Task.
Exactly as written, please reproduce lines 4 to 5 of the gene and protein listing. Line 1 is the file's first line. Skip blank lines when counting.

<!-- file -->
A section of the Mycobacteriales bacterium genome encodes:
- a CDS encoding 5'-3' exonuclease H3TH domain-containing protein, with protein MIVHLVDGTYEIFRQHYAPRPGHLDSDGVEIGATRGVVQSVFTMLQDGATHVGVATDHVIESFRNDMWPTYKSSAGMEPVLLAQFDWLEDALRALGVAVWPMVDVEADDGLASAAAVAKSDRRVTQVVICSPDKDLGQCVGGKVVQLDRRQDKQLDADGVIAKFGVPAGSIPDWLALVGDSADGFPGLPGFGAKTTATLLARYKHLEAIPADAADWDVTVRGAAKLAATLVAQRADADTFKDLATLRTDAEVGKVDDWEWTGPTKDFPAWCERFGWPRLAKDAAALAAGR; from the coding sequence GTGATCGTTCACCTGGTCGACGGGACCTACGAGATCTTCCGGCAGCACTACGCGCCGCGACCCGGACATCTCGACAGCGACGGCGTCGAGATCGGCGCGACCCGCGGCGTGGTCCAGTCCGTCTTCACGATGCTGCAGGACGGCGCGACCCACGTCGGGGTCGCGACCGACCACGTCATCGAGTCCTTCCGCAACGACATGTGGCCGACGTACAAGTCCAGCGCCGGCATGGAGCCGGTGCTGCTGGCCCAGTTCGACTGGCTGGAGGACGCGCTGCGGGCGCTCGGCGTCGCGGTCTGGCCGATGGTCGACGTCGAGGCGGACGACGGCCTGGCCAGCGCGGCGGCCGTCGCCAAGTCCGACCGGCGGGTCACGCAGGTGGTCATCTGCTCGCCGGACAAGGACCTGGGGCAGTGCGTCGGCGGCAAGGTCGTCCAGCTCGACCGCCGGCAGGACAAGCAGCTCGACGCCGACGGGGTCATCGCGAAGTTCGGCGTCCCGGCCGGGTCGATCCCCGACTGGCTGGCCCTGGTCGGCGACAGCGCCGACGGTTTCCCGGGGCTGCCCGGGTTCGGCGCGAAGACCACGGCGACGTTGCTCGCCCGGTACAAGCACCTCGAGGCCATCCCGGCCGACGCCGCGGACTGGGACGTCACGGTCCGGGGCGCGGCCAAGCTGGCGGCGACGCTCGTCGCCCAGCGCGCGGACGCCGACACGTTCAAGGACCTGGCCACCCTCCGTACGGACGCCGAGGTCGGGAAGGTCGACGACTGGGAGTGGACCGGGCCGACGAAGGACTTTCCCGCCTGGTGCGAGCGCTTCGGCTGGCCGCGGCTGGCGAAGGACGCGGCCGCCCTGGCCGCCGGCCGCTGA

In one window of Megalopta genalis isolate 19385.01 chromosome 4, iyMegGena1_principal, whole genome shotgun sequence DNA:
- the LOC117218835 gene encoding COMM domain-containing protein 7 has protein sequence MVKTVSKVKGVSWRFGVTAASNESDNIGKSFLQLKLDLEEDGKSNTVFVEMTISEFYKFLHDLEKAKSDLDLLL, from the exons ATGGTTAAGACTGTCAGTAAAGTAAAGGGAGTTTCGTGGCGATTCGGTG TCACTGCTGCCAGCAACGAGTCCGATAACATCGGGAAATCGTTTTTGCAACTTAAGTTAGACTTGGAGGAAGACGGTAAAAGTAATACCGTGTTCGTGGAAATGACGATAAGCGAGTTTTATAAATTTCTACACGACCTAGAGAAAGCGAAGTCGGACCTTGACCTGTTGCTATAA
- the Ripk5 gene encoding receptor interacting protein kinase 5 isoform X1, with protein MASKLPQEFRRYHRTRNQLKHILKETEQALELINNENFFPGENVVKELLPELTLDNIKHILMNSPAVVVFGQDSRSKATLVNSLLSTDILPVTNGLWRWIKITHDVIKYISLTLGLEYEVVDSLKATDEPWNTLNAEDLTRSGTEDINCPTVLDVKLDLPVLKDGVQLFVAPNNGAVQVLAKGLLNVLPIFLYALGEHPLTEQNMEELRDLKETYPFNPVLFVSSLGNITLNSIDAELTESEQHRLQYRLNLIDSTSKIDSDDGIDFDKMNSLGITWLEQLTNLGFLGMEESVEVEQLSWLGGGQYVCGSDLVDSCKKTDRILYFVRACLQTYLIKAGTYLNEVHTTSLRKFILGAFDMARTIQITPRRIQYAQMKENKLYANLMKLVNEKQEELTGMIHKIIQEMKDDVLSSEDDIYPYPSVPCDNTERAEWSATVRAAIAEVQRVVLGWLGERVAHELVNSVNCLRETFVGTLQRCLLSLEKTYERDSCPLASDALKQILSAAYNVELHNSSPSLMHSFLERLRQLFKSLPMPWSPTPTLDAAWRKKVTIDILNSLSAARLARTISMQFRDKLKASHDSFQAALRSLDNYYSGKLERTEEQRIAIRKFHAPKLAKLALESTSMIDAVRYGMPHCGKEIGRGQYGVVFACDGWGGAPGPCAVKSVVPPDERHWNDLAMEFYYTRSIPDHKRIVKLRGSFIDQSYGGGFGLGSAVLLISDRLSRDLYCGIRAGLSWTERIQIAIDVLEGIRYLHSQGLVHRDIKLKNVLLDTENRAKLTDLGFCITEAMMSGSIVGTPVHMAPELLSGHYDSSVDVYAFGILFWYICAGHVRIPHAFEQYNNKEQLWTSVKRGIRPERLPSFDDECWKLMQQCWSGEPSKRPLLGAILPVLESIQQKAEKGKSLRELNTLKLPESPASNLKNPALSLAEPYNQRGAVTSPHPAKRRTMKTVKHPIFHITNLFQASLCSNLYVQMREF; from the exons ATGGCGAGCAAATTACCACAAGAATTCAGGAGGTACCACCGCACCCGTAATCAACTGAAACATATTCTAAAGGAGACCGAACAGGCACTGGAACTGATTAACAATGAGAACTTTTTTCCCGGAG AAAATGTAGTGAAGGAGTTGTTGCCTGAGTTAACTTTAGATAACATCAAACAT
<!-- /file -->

- the LOC117218835 gene encoding COMM domain-containing protein 7 has protein sequence MVKTVSKVKGVSWRFGVTAASNESDNIGKSFLQLKLDLEEDGKSNTVFVEMTISEFYKFLHDLEKAKSDLDLLL, from the exons ATGGTTAAGACTGTCAGTAAAGTAAAGGGAGTTTCGTGGCGATTCGGTG TCACTGCTGCCAGCAACGAGTCCGATAACATCGGGAAATCGTTTTTGCAACTTAAGTTAGACTTGGAGGAAGACGGTAAAAGTAATACCGTGTTCGTGGAAATGACGATAAGCGAGTTTTATAAATTTCTACACGACCTAGAGAAAGCGAAGTCGGACCTTGACCTGTTGCTATAA
- the Ripk5 gene encoding receptor interacting protein kinase 5 isoform X1, with protein MASKLPQEFRRYHRTRNQLKHILKETEQALELINNENFFPGENVVKELLPELTLDNIKHILMNSPAVVVFGQDSRSKATLVNSLLSTDILPVTNGLWRWIKITHDVIKYISLTLGLEYEVVDSLKATDEPWNTLNAEDLTRSGTEDINCPTVLDVKLDLPVLKDGVQLFVAPNNGAVQVLAKGLLNVLPIFLYALGEHPLTEQNMEELRDLKETYPFNPVLFVSSLGNITLNSIDAELTESEQHRLQYRLNLIDSTSKIDSDDGIDFDKMNSLGITWLEQLTNLGFLGMEESVEVEQLSWLGGGQYVCGSDLVDSCKKTDRILYFVRACLQTYLIKAGTYLNEVHTTSLRKFILGAFDMARTIQITPRRIQYAQMKENKLYANLMKLVNEKQEELTGMIHKIIQEMKDDVLSSEDDIYPYPSVPCDNTERAEWSATVRAAIAEVQRVVLGWLGERVAHELVNSVNCLRETFVGTLQRCLLSLEKTYERDSCPLASDALKQILSAAYNVELHNSSPSLMHSFLERLRQLFKSLPMPWSPTPTLDAAWRKKVTIDILNSLSAARLARTISMQFRDKLKASHDSFQAALRSLDNYYSGKLERTEEQRIAIRKFHAPKLAKLALESTSMIDAVRYGMPHCGKEIGRGQYGVVFACDGWGGAPGPCAVKSVVPPDERHWNDLAMEFYYTRSIPDHKRIVKLRGSFIDQSYGGGFGLGSAVLLISDRLSRDLYCGIRAGLSWTERIQIAIDVLEGIRYLHSQGLVHRDIKLKNVLLDTENRAKLTDLGFCITEAMMSGSIVGTPVHMAPELLSGHYDSSVDVYAFGILFWYICAGHVRIPHAFEQYNNKEQLWTSVKRGIRPERLPSFDDECWKLMQQCWSGEPSKRPLLGAILPVLESIQQKAEKGKSLRELNTLKLPESPASNLKNPALSLAEPYNQRGAVTSPHPAKRRTMKTVKHPIFHITNLFQASLCSNLYVQMREF; from the exons ATGGCGAGCAAATTACCACAAGAATTCAGGAGGTACCACCGCACCCGTAATCAACTGAAACATATTCTAAAGGAGACCGAACAGGCACTGGAACTGATTAACAATGAGAACTTTTTTCCCGGAG AAAATGTAGTGAAGGAGTTGTTGCCTGAGTTAACTTTAGATAACATCAAACAT